GET /events/{userID}  -->  {return all events userID is associated with}
POST /event/  --> {create a new event - ID is assigned by the server}
POST /user/   --> {create a new user - ID is assigned by the server}
PUT /user/{userID}  --> {update/modify user information}

Then if you want cross-sectional slices of information, you would have a named resource for the cross section (else pass it as arguments). Be explicit with your resources (Random FYI, name your resources as nouns only - not verbs).

You also asked:

To explain further. My hesitation is because I can see how /organizations/123/events is a clean resource; if is identical to saying /events?organizations=123, i.e. "give me resource events where organizations=123". Same for /user/100/organizations.

Essentially both the named resourced and the resource + argument method can provide the same information. Typically I have seen RESTful design API call for arguments only when an important delineation is required (range requests, date requests, some REALLY small unit of data, etc.). If you have some higher-order grouping of data that CAN BE parsed/introspected further then it's a named resource. In your example, I'd have it both API calls, as the RESTful spec calls for providing data via multiple paths and by way of using the established HTTP methods. However, I'd also expand a bit...

/events?organizations=123 -->  {return the eventID's associated with org=123}
/organizations/123/events  -->  {return event DETAILS for events associated with org=123}

Have a read/go at this, by Apigee

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As an aside, as long as I have been using REST - and I love the fact that it makes it much easier to build and especially understand and use APIs - the discussions around the information and URL architecture never seem to end! –  deitch Oct 6 '13 at 14:18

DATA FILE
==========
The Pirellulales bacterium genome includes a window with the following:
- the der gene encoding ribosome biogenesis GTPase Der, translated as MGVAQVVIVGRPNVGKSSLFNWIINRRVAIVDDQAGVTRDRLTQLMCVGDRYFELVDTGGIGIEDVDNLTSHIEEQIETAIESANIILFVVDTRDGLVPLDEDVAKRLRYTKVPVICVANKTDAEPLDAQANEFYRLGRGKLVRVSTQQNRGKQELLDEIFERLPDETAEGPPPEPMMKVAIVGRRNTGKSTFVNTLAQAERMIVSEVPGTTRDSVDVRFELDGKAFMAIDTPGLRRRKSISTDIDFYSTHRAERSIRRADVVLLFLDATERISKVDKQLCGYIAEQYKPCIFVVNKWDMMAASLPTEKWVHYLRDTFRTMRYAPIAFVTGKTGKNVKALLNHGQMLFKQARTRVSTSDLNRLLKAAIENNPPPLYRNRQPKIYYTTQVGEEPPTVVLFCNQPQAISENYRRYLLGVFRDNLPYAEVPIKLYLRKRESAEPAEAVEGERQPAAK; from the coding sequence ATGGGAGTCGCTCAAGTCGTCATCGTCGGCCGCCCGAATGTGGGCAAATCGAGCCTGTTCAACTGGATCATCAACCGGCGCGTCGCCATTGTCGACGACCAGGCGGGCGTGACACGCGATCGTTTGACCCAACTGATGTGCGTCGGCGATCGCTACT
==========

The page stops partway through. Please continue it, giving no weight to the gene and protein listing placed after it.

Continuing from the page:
But to the point: you seem to be arguing that: "events" are their own resource (belong to an org); "users" are their own top-level resource; "organizations" are their own top-level resource. AND if some combination of them is relevant in its own right, e.g. "all the events to which a user has subscribed," and it is complex enough that it cannot be retrieved by GET /events?user=100 (since the user is not part of the event, then it is its own resource: GET /user/100/events. Is that what you are saying? –  deitch Oct 6 '13 at 14:20
    
without diluting the core concepts with implementation specific details, look at it more abstractly. If I asked you, as a human, what events do you know about? You would respond, "oh, I know of all these events". You would extract from your mind all events regardless of date, affiliation, people who might attend... certainly we can go down to that level of granularity, but that's the request - the request is GET /events/ Event's are not necessarily belong to an organization, but they can! They can also belong to a user, or a date... [more to come] –  Justin Carroll Oct 6 '13 at 14:25
    
Events are there own top level resources (they can exists without affiliation to organization or user because events can have under it, abstractly mind you, users and orgs). Likewise, Organizations exists without events and users and are their own resource, but they can have events and users under it. Likewise, Users is a resource because they exists without orgs and events, but they can have Orgs and Events associated with it. It's a matter of perspective. It's all the same data, just referenced, presented differently, and/or at a finer level of detail based on the resource you access. –  Justin Carroll Oct 6 '13 at 14:27
    
I imagine all of this would be far simpler if an event belonged to a user, but it doesn't. Events to users is many-to-many. So there is a "signup" that maps users to events, and a "registration" that maps users to organizations. –  deitch Oct 6 '13 at 14:29